Party pill casualties down 50%

Discussion in 'Research Chemicals' started by Thirdedge, Sep 28, 2006.

  1. Thirdedge

    Thirdedge Gold Member

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    Oct 25, 2005
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    Party pill casualties down 50%
    27 September 2006

    The number of party-pill users going to Christchurch Hospital's emergency department has halved in the past year.

    Doctors are seeing just two patients a week, compared with a high of six a week at this time last year, and the number arriving with seizures and blackouts has also dropped.

    Emergency medicine specialist Dr Paul Gee said that while numbers were down, the department was still seeing patients as young as 14 with overdose symptoms.

    In one case, a two-year-old had consumed his mother's supply of party pills.

    "I think (the numbers have dropped) because people realise that it can be dangerous and are using it a bit more cautiously," Gee said.

    "Also, most people who want to try, have, and as (the Massey University) study shows, more than half don't like the experience and will stop.

    "In fact, most who use are of the opinion that BZP should be banned."

    Party pills, marketed as herbal but containing the drug benzylpiperazine (BZP), leave many users feeling agitated, dehydrated and strung out.

    The pills caught the headlines two years ago after several overdoses prompted medical professionals to speak out. The drug is banned in the United States.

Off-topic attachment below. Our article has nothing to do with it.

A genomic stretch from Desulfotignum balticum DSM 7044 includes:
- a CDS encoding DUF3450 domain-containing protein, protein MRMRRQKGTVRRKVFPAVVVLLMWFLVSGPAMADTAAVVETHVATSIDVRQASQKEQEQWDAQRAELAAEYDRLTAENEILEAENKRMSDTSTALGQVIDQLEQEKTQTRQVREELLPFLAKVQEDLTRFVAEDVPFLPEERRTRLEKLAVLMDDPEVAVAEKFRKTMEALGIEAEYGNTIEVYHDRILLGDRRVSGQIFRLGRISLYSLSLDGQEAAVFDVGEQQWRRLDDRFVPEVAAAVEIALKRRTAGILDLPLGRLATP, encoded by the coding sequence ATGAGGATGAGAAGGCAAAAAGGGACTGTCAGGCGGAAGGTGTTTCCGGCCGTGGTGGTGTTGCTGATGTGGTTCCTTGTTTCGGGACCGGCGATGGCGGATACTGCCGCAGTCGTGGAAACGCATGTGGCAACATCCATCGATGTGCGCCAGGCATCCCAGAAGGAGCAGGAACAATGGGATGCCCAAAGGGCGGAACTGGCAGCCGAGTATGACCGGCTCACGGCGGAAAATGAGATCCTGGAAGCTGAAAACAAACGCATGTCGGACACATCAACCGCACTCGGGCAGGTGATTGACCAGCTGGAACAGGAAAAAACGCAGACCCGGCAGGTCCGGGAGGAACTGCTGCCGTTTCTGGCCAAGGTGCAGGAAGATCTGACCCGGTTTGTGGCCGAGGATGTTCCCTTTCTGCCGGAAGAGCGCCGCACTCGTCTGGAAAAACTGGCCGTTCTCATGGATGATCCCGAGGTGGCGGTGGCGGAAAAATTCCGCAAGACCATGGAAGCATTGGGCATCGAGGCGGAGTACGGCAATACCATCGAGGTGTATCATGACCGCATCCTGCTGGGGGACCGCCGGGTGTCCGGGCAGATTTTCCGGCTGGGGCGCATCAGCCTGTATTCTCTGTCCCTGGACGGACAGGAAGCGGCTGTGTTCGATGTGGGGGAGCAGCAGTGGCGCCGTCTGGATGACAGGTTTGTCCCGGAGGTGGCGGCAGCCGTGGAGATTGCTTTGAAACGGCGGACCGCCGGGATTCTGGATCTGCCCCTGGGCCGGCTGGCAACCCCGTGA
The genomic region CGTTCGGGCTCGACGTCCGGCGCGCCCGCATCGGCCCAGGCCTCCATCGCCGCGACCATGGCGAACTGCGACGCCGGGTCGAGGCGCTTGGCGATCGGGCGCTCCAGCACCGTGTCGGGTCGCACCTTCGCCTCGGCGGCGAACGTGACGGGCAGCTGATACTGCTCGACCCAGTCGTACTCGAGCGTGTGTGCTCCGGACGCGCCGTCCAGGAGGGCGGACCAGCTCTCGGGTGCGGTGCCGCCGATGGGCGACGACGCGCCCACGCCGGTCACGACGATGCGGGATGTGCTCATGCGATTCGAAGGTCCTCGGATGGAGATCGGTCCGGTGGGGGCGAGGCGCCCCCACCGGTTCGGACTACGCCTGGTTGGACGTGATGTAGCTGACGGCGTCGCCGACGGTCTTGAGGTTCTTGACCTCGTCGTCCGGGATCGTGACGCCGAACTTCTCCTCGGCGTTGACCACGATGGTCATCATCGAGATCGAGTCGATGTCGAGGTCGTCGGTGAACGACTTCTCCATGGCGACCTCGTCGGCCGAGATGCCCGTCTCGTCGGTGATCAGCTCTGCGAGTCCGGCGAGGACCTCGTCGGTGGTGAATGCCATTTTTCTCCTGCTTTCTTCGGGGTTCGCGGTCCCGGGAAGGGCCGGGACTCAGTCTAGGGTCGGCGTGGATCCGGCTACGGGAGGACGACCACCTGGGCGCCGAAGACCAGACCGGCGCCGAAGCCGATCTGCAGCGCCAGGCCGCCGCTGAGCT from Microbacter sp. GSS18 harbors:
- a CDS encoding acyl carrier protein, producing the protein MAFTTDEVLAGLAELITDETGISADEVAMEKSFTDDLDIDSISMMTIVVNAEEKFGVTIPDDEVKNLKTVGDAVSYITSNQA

Gee said the fall in the number of Christchurch patients may be a reflection that the herbal-high craze has passed. His comments are backed by a study released this year by Massey University's Centre for Social and Health Outcomes Research and Evaluation that showed one in five young people had tried the pills and 50 per cent said they would not try them again.

    The Government last year created a class D classification for BZP-based pills and restricted their sale to people aged over 18, but Gee said this was not behind the drop in patient numbers.

    The Government had commissioned three studies into the pills, and Associate Health Minister Jim Anderton said he would not make a decision on whether to ban them until the results were in.

    Mairead Harnett, a researcher with the National Poisons Centre in Dunedin, said staff were just finishing a study of the known BZP poisoning cases treated at hospitals in the past three years. "We are focusing on dose, symptoms and the medical management," Harnett said.

    "Our ultimate aim is to be able to provide more accurate and comprehensive poisoning management advice to the public and hospitals."

    Over a two-year period, the centre had about 180 calls and at least 120 suspected cases of poisoning.